My struggle with an eating disorder

‘Comparison is the thief of joy’ said Theodore Roosevelt. As humans we naturally spend our lives trying to situate ourselves in relation to one another. ‘Is she more beautiful than me?’ ‘Do people like him more than me?’ ‘I am far better at my job than him, so why did he get the promotion?’ I think most of us have secret (sometimes not so secret) thoughts like this about colleagues, friends, people we don’t even know.

Comparison can be the root of all sorts of behaviours and choices. We might choose to dress a certain way so that we feel confident about ourselves when we’re with good-looking friends. We might make sure we never miss an event with our friendship group so that we don’t lose our popularity to a likeable newcomer. We might push ourselves to the limit at work so that we get the position that proves we’re as good as our peers.

For me, the consideration that I was worthless compared to other people was a dominating thought in my life at one stage. It was a vague but overwhelming feeling. One of the ways I fought this was by becoming really good at ‘eating right’. In my case, a focus on food and body weight developed into an obsession which I battled for about seven years.

It is important to say here that eating disorders are complex and different for every person. I would never attempt to address all of the intricacies of an eating disorder in one short piece, nor simplify the struggle that people are going through. However, for me, one of the roots of controlling my food intake was a desire to achieve something, to make me better than other people, and to be able to consider myself as ‘good’ in my own critical eyes.

Try as I might, I could not rationalise my way out of these feelings.  I hated my preoccupation with my intake but I also liked the effect it had on my body size.

I slowly developed habits of obsessively balancing food intake with exercise, I constantly felt anxious about consuming too much, and I became terrified of the dreaded comment ‘you look well’ — this was, in my ears, synonymous with ‘you’ve put on weight’. I found myself making sure I always ate less than other people — which was an indication that I had eaten a ‘safe’ amount — and I felt horribly guilty if I ever overstepped the boundaries I’d set myself with food. My weight dropped as I learnt to control my diet and this affected my physical health.

Try as I might, I could not rationalise my way out of these feelings.  I hated my preoccupation with my intake but I also liked the effect it had on my body size. I felt there was something I could achieve that other people couldn’t. Expressions of concern about my health from family and friends would shock and sadden me, but they weren’t enough to lift me out. I was dealing with this as a Christian, but I didn’t let my faith touch this part of my life. I even justified what I was doing with the thought that God did not want me to be greedy. I felt frustratingly trapped and couldn’t see any escape route.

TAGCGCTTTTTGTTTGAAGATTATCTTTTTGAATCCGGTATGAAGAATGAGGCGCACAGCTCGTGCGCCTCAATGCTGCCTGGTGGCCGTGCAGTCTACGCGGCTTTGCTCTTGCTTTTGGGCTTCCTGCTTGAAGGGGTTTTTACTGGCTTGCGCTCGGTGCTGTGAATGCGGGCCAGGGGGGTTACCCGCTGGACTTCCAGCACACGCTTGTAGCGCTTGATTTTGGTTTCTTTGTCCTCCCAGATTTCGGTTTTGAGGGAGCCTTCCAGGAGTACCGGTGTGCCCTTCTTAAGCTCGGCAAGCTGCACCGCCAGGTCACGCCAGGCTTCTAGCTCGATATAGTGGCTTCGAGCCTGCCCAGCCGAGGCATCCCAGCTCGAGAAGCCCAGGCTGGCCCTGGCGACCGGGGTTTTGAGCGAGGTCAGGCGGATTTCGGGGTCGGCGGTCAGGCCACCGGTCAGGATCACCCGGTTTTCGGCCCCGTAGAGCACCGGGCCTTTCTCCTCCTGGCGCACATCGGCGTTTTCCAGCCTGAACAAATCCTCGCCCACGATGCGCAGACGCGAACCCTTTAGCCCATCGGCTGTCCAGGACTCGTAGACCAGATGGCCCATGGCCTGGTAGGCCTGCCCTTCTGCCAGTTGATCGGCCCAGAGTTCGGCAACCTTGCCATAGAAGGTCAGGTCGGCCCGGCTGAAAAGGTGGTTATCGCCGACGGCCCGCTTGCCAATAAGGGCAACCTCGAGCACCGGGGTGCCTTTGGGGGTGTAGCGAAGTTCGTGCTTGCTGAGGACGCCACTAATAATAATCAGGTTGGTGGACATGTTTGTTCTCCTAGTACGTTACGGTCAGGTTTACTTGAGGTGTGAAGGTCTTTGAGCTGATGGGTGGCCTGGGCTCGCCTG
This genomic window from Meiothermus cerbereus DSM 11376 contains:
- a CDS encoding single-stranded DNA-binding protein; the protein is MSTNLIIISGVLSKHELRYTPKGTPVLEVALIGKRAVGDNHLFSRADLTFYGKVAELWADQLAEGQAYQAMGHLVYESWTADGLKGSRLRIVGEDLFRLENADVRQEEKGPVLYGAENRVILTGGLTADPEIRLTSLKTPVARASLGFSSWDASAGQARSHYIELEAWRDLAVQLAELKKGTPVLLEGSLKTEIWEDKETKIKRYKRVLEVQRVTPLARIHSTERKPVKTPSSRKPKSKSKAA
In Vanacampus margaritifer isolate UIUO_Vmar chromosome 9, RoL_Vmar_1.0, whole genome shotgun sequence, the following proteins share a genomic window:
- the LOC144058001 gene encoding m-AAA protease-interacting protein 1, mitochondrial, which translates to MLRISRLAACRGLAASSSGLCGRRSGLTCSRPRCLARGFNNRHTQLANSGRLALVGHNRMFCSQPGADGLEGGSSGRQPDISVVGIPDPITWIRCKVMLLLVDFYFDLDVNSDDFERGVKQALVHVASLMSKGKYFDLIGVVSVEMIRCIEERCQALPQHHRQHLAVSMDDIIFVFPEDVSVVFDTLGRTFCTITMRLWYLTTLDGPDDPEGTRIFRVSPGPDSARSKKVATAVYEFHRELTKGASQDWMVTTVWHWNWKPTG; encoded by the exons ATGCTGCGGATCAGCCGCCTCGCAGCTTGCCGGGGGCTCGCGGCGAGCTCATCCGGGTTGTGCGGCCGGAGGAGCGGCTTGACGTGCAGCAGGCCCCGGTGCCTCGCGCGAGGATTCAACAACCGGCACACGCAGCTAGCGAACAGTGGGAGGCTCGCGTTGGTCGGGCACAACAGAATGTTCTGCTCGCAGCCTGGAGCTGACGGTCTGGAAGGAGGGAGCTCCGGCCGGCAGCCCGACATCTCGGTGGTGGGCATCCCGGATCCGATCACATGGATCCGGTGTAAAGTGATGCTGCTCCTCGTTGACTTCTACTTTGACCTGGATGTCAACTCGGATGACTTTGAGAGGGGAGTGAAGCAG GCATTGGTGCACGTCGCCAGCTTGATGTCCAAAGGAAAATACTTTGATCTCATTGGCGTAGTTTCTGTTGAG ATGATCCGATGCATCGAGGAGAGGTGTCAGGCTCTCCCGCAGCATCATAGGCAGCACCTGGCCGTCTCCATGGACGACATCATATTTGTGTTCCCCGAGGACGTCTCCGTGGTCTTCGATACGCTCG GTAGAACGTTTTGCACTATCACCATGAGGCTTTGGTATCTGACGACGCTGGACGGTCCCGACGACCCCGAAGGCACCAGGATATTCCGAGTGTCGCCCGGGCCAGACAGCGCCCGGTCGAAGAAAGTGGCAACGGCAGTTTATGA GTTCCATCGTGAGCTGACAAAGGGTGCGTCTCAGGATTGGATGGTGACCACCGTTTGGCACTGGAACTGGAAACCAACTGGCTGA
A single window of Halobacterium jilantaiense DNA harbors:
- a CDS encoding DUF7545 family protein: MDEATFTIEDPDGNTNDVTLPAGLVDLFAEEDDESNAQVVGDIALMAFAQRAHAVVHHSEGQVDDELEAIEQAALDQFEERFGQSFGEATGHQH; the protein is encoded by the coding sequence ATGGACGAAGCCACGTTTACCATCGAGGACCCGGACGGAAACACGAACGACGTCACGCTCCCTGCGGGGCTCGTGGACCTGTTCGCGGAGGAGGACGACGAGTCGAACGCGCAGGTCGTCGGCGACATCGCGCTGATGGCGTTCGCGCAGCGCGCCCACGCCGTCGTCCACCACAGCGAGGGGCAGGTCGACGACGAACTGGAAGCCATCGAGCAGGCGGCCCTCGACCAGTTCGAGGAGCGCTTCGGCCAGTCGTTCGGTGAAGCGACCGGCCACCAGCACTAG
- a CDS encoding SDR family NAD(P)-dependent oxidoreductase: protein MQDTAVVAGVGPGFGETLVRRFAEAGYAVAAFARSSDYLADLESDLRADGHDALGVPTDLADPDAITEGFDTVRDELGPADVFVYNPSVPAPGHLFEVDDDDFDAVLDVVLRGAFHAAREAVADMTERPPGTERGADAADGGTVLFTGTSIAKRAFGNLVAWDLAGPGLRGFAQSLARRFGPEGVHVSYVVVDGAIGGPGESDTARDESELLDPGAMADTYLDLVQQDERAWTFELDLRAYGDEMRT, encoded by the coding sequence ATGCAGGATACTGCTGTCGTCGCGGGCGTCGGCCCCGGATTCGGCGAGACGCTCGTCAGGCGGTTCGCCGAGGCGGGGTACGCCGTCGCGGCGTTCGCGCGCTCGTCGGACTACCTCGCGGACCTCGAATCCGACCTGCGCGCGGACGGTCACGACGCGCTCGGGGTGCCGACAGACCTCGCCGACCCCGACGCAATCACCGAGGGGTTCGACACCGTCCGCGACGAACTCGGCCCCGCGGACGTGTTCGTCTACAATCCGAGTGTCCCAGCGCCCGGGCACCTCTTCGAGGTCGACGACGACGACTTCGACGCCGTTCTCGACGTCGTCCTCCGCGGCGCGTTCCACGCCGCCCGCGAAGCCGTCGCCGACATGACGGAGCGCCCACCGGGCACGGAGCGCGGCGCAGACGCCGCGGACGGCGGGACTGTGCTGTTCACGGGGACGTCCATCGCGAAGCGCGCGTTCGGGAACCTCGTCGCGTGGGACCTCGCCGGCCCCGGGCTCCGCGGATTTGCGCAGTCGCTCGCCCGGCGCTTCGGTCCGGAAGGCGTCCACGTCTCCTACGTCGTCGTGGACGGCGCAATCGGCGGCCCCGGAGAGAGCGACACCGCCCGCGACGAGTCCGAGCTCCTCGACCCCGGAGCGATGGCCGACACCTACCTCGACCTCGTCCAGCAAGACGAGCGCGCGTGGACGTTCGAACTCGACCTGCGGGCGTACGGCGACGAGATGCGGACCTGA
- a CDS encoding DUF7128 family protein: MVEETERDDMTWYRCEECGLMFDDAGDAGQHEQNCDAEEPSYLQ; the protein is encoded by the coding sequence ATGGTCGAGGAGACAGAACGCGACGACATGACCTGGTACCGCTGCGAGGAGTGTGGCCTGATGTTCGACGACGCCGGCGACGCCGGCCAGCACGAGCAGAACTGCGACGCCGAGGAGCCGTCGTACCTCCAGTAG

Change came for me when I realised that the God of the Bible, the God I trust in, does not relate to me in comparison to anyone else. Nor is he a God who requires external ‘goodness’. The Bible tells us that one day Jesus met a woman who had been shunned by her community. Jesus revealed that he knew everything about her life, even though he had never met her before. She had slept with lots of men, which would have been a shameful thing in her culture. Yet he approached her with gentleness in this one-to-one encounter, not dwelling on what she had done, but telling her that he could give her the abundant, fulfilling life she longed for. His intriguing, attractive offer did not come with provisos. Jesus’ attitude towards her was unswervingly kind and tender, giving her immense dignity.

Whenever Jesus encountered people he challenged the temptation of humans to compare themselves to others — he deliberately sought out the socially rejected and by doing so, outraged those who were upstanding in society. He didn’t ask for a polished outward appearance but rather knew all the messiness of the people he met and told them he could heal and forgive them. Jesus’ approach towards those he met negated their need to find their identity in relation to other people; they did not need to prove that they were valuable. He gave them great worth by loving them as they were.

I don’t want the conclusion to my story to seem trite, and I write as someone who still compares herself to other people, and still slips into feeling guilt over food and her clothes size. But coming to understand God’s unconditional love has enabled me to be free now, freer than I ever have been, from the desire to prove my value by being thin.

My own encounter, like the woman at the well, with a God who knows ‘everything I ever did’ [1] and loves me, is something that has utterly changed my life.

[1] The book of John chapter 4 verse 39

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